Lowell Cohn: "Trent, are you going to draft a quarterback?"

Trent Baalke: "I would never tell you, Lowell, if we're going to draft anybody."

Cohn: "Let me rephrase it in a better way. Is it possible that you might draft a quarterback?"

Baalke: "It's possible that we could draft any position. The answer would be yes, but that's for any position. We're not opposed to drafting any position whether it's inside linebacker, defensive line, safety, quarterback, running back."

Cohn: "Do you feel you're deep enough at quarterback right now?"

Baalke: Pause. Cough. More pause. "You're not going to get a straight answer from me."

Cohn: "I'm a journalist. I'm trying to do my job."

Baalke: "Yes."

Cohn: "You do (feel you're deep enough at quarterback)?"

Baalke: "Yes."

Cohn: "Is that a straight answer?"

Baalke: "I don't know."

Give Baalke credit for being honest about withholding the truth. He must be guarded a week before the draft, can't show his cards — or his choices — to the other teams. We all understand that. And give him credit for that final answer — "I don't know." It was candid and, in its way, cute.

So, let's rewind a moment. Baalke walked into the defensive meeting room where Jim Harbaugh holds his weekly news conferences/torture sessions at 10:00 a.m. on Wednesdays. Always neat as a pin with shoes so shiny you could go full migraine just looking at them, Baalke sat in a chair facing us. Twenty or so reporters placed our tiny digital recorders in front of him. The recorders were scattered haphazardly on the table, some here, some there.

Before getting started with the press conference, Baalke meticulously hand-arranged every recorder so they formed a neat row in front of him, the recorders looking like an offensive line between him and the slobs we are. I have not inspected Baalke's office — I've never been in there — but I assume it's as neat as his personality, as orderly as his draft list, as precise and perfect as that line of recorders.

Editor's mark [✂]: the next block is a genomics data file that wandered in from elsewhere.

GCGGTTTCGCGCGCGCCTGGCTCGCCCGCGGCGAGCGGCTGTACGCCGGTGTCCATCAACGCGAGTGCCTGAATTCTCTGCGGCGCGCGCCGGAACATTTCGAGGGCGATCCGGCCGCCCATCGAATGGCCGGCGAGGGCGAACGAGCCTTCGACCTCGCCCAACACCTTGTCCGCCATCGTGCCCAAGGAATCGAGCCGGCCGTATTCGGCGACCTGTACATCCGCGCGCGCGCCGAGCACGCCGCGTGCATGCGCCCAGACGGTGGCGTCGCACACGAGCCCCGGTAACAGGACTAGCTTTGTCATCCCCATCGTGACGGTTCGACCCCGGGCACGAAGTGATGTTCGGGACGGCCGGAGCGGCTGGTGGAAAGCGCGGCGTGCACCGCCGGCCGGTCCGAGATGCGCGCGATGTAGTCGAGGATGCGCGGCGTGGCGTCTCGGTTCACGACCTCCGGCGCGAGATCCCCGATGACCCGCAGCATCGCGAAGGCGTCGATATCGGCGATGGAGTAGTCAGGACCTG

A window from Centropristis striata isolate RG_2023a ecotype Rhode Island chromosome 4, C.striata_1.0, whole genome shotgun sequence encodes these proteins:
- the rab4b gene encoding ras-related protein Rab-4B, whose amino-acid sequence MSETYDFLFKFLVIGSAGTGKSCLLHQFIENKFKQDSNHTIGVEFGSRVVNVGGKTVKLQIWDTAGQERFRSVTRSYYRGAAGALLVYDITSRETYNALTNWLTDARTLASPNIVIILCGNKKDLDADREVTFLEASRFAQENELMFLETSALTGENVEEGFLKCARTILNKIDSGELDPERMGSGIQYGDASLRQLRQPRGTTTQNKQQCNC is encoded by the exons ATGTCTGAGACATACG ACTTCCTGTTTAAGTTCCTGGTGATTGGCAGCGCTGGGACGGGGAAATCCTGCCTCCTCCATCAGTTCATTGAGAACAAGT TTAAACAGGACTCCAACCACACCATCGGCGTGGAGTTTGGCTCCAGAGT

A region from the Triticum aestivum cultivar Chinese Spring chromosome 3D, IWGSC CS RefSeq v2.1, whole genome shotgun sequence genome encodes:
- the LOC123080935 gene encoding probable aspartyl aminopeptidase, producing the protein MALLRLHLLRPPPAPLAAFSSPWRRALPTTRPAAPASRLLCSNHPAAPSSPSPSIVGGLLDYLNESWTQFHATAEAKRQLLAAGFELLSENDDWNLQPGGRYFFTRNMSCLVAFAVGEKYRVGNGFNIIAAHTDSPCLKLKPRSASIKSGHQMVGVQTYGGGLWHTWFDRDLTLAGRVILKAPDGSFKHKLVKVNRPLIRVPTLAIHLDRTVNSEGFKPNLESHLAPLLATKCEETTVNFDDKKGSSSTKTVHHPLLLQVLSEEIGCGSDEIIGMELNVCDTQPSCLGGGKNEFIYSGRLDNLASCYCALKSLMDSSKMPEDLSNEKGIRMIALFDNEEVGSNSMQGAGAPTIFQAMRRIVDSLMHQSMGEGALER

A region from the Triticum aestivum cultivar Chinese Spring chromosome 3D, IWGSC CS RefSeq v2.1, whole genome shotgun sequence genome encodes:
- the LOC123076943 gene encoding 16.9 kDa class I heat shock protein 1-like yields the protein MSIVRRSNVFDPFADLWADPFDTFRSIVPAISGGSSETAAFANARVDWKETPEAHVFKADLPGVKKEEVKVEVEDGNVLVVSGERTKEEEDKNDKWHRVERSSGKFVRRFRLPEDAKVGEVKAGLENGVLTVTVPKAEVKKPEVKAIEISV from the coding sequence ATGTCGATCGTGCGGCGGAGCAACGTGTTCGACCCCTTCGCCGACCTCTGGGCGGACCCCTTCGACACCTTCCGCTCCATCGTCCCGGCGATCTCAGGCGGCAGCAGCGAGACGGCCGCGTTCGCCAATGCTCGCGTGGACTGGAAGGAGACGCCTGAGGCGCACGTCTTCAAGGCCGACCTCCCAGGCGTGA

Then he got down to work and his work involved not telling anything. So, now I have something to tell him.

Do the Niners need to draft a quarterback, Trent?

Heck, yes.

They need to draft a cornerback more than they need to draft a quarterback. That's obvious. Carlos Rogers can't guard slot receivers. Tarell Brown is short. Chris Culliver got murdered in the Super Bowl. And, in spite of what you may think or hope, Nnamdi Asomugha is washed up.

But the 49ers definitely need to draft a quarterback after a cornerback, and here's why.

Colin Kaepernick is good. He stood the league on its head for a while until he didn't stand the league on its head in the Super Bowl — especially at the very end when he could not lead the 49ers into the end zone for the winning touchdown.

This is no knock on Kaepernick. It merely is the truth. The 49ers expect him to improve next season and stand the league on its head all over again. And he may very well do that. It's also possible the league will adjust to him and make his job harder. You don't know and I don't know.

It's always good to have another quarterback, a threat, behind your starter — the way Alex Smith was a threat behind Kaepernick and the way Kaepernick was a threat behind Alex Smith.

And remember this. Kaepernick is a running quarterback. Running quarterbacks get hurt. Just ask Robert Griffin III. It's not like Pete Carroll of the Seahawks or Jeff Fisher of the Rams are going to say to their players during a game, "Would you look at that Kaepernick run. It's a thing of beauty. Please don't hurt him, guys."

On the contrary, every opposing coach wants to blast Kaepernick, hit him when he's vulnerable, take him out. And Kaepernick is vulnerable more often than a non-running quarterback. So was Steve Young and he suffered multiple concussions.

Imagine Kaepernick gets hurt, has to miss one game or more than one game. Who is the Niners' next man up as things stand now?

Colt McCoy?

You've got to be kidding.

McCoy doesn't even reach the Alex Smith level, and the Niners were none too eager to keep Smith. Smith went first in the 2005 draft. McCoy was a third-rounder in 2010. No comparison.

McCoy scares no one — not throwing, not running. I've heard his arm described as a noodle arm. Harbaugh may coach him up a little, but McCoy will not take the 49ers where they want to go. I don't believe Scott Tolzien can do that, either.

If the 49ers are serious about winning the Super Bowl, they must have a serious quarterback behind Kaepernick. They must pick up a gifted veteran or draft a real talent.

That was on my mind at Baalke's news conference. As a service to you, I asked about his quarterbacks. He was not able to provide a straight answer, although his line of digital recorders was straight as a ruler.

For more on the world of sports in general and the Bay Area in particular, go to the Cohn Zohn at cohn.blogs.pressdemocrat.com. You can reach Staff Columnist Lowell Cohn at lowell.cohn@pressdemocrat.com.